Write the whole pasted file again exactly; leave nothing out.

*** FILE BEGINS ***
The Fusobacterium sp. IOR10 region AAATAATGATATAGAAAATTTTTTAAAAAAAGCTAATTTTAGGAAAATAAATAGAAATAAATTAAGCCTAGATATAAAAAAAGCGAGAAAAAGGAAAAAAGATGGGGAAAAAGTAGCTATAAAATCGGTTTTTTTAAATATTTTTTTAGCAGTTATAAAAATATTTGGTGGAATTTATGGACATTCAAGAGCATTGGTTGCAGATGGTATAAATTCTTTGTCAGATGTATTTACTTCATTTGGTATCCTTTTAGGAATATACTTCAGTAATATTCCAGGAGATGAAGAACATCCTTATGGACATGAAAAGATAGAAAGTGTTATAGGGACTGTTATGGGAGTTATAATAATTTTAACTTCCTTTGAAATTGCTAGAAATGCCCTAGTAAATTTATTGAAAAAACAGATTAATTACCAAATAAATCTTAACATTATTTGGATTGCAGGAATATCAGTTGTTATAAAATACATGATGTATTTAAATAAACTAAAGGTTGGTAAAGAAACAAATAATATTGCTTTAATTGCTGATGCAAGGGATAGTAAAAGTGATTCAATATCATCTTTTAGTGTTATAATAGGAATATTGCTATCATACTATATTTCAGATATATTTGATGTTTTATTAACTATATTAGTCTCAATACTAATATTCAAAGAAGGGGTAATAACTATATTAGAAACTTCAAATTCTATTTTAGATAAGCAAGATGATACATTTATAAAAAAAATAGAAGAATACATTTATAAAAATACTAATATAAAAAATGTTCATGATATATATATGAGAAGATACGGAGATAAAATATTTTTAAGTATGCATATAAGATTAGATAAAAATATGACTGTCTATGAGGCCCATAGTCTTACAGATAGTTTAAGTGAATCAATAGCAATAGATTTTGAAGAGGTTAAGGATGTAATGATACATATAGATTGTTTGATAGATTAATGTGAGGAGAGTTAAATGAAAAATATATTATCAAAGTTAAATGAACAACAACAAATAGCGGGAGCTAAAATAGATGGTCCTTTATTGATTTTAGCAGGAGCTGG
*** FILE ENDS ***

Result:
The Fusobacterium sp. IOR10 region AAATAATGATATAGAAAATTTTTTAAAAAAAGCTAATTTTAGGAAAATAAATAGAAATAAATTAAGCCTAGATATAAAAAAAGCGAGAAAAAGGAAAAAAGATGGGGAAAAAGTAGCTATAAAATCGGTTTTTTTAAATATTTTTTTAGCAGTTATAAAAATATTTGGTGGAATTTATGGACATTCAAGAGCATTGGTTGCAGATGGTATAAATTCTTTGTCAGATGTATTTACTTCATTTGGTATCCTTTTAGGAATATACTTCAGTAATATTCCAGGAGATGAAGAACATCCTTATGGACATGAAAAGATAGAAAGTGTTATAGGGACTGTTATGGGAGTTATAATAATTTTAACTTCCTTTGAAATTGCTAGAAATGCCCTAGTAAATTTATTGAAAAAACAGATTAATTACCAAATAAATCTTAACATTATTTGGATTGCAGGAATATCAGTTGTTATAAAATACATGATGTATTTAAATAAACTAAAGGTTGGTAAAGAAACAAATAATATTGCTTTAATTGCTGATGCAAGGGATAGTAAAAGTGATTCAATATCATCTTTTAGTGTTATAATAGGAATATTGCTATCATACTATATTTCAGATATATTTGATGTTTTATTAACTATATTAGTCTCAATACTAATATTCAAAGAAGGGGTAATAACTATATTAGAAACTTCAAATTCTATTTTAGATAAGCAAGATGATACATTTATAAAAAAAATAGAAGAATACATTTATAAAAATACTAATATAAAAAATGTTCATGATATATATATGAGAAGATACGGAGATAAAATATTTTTAAGTATGCATATAAGATTAGATAAAAATATGACTGTCTATGAGGCCCATAGTCTTACAGATAGTTTAAGTGAATCAATAGCAATAGATTTTGAAGAGGTTAAGGATGTAATGATACATATAGATTGTTTGATAGATTAATGTGAGGAGAGTTAAATGAAAAATATATTATCAAAGTTAAATGAACAACAACAAATAGCGGGAGCTAAAATAGATGGTCCTTTATTGATTTTAGCAGGAGCTGG